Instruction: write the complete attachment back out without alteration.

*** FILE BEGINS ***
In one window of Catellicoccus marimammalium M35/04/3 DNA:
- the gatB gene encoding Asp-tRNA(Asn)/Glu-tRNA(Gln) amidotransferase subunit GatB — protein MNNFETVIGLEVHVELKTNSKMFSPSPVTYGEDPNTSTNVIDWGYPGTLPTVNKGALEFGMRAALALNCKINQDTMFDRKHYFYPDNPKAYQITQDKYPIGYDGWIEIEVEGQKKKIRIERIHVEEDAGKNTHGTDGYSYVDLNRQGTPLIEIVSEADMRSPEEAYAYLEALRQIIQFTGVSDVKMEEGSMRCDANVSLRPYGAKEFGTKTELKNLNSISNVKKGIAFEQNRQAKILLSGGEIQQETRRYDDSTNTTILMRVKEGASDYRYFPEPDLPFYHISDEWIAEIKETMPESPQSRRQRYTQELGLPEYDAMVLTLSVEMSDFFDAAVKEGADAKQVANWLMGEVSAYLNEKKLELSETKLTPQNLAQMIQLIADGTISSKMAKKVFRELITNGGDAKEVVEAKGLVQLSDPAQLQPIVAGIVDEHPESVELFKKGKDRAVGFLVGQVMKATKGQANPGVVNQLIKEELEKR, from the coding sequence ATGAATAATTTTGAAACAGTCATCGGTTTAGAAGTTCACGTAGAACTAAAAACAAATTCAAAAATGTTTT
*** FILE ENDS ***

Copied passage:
In one window of Catellicoccus marimammalium M35/04/3 DNA:
- the gatB gene encoding Asp-tRNA(Asn)/Glu-tRNA(Gln) amidotransferase subunit GatB — protein MNNFETVIGLEVHVELKTNSKMFSPSPVTYGEDPNTSTNVIDWGYPGTLPTVNKGALEFGMRAALALNCKINQDTMFDRKHYFYPDNPKAYQITQDKYPIGYDGWIEIEVEGQKKKIRIERIHVEEDAGKNTHGTDGYSYVDLNRQGTPLIEIVSEADMRSPEEAYAYLEALRQIIQFTGVSDVKMEEGSMRCDANVSLRPYGAKEFGTKTELKNLNSISNVKKGIAFEQNRQAKILLSGGEIQQETRRYDDSTNTTILMRVKEGASDYRYFPEPDLPFYHISDEWIAEIKETMPESPQSRRQRYTQELGLPEYDAMVLTLSVEMSDFFDAAVKEGADAKQVANWLMGEVSAYLNEKKLELSETKLTPQNLAQMIQLIADGTISSKMAKKVFRELITNGGDAKEVVEAKGLVQLSDPAQLQPIVAGIVDEHPESVELFKKGKDRAVGFLVGQVMKATKGQANPGVVNQLIKEELEKR, from the coding sequence ATGAATAATTTTGAAACAGTCATCGGTTTAGAAGTTCACGTAGAACTAAAAACAAATTCAAAAATGTTTT